An Airlift Northwest Lear Jet waits for a medevac call at Juneau’s airport.

An Airlift Northwest Lear Jet waits for a medevac call at Juneau’s airport.

Legislation allowing a popular air-ambulance service’s membership program to continue serving Alaskans passed the state Senate today.

Seattle-based Airlift Northwest has offered its AirCare program since 2008. It covers the difference between what medevac flights cost and the amount insurance covers. Those flights can run $100,000 or more, so deductibles or co-pays can be large.

Alaska officials last year decided the program did not meet state standards. It allowed existing AirCare subscribers to keep their memberships until they ran out. But new memberships and renewals were prohibited.

Sitka Republican Senator Bert Stedman sponsored the bill that passed unopposed today.

Senate Bill 159 does not name AirCare, but allows it and similar membership programs to operate in Alaska.

The measure now goes to the state House, where Juneau Republican Representative Cathy Munoz has authored a similar measure. House Bill 300 has had one hearing in its only committee of referral.

The AirCare program has about 3,200 members in Alaska. Most live in Southeast.

Recent headlines

  • A map of the favored proposed route to Katzehin. (Map courtesy Alaska DOT)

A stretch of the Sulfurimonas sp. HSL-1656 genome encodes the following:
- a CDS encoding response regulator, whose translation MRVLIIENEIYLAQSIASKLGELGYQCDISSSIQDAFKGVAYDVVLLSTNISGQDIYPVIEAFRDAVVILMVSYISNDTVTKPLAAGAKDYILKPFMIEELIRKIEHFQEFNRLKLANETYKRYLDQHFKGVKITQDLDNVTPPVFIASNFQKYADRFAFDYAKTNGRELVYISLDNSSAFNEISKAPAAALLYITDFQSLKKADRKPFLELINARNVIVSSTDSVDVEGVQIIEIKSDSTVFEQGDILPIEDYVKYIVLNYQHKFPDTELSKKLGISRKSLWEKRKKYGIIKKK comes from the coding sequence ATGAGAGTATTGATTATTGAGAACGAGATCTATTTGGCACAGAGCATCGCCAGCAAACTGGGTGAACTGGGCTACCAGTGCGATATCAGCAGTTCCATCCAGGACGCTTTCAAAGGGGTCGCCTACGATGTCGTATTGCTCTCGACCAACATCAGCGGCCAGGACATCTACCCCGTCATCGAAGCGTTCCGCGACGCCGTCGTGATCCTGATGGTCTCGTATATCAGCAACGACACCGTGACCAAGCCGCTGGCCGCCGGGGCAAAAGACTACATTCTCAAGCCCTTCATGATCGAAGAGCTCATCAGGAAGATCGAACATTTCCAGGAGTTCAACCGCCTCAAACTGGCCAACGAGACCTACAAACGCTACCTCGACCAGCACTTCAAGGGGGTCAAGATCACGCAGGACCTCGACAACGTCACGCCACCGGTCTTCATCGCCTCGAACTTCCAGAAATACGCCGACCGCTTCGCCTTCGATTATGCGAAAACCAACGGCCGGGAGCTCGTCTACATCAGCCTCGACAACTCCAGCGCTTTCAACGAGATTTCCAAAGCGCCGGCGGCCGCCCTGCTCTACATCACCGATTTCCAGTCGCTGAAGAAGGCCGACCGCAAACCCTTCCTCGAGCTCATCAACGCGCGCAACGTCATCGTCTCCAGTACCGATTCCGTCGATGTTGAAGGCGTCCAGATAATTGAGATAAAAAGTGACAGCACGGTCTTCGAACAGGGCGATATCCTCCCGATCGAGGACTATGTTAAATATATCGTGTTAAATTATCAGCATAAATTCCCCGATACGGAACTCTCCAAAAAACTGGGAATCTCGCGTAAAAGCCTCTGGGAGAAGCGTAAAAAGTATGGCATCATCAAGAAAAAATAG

Juneau Assembly votes 6-3 to support the road

    The Juneau Access Project envisions 50 more miles of road up Lynn Canal to a ferry terminal closer to the road system. It has divided the Juneau community for decades and faces significant opposition from other southeast cities including Haines and Skagway. Alaska Gov. Bill Walker pulled the plug on the $574 million project last month.
  • Vote postponed over Juneau’s controversial ‘camping ordinance’

    The Juneau Assembly heard more than 90 minutes of testimony from dozens of residents including merchants, social workers and homeless people themselves who all agreed on one thing: Juneau has a serious homeless problem. But speakers had radically different viewpoints.
  • Trump’s move on Keystone XL, Dakota Access outrages activists

    President Trump indicated that potential deals between the pipeline companies and the federal government would be renegotiated, with the goal of allowing construction to move forward.
  • Petersburg resident Jeff Meucci points to a lands map while Ed Wood looks on during a meeting on Alaska Mental Health Trust Land Office timber sales. (Photo by Angela Denning/KFSK)

    Mental Health Trust backs off Southeast timber sales

    The Alaska Mental Health Trust Land Office will not pursue timber sales at controversial sites in Petersburg and Ketchikan – at least for now.
X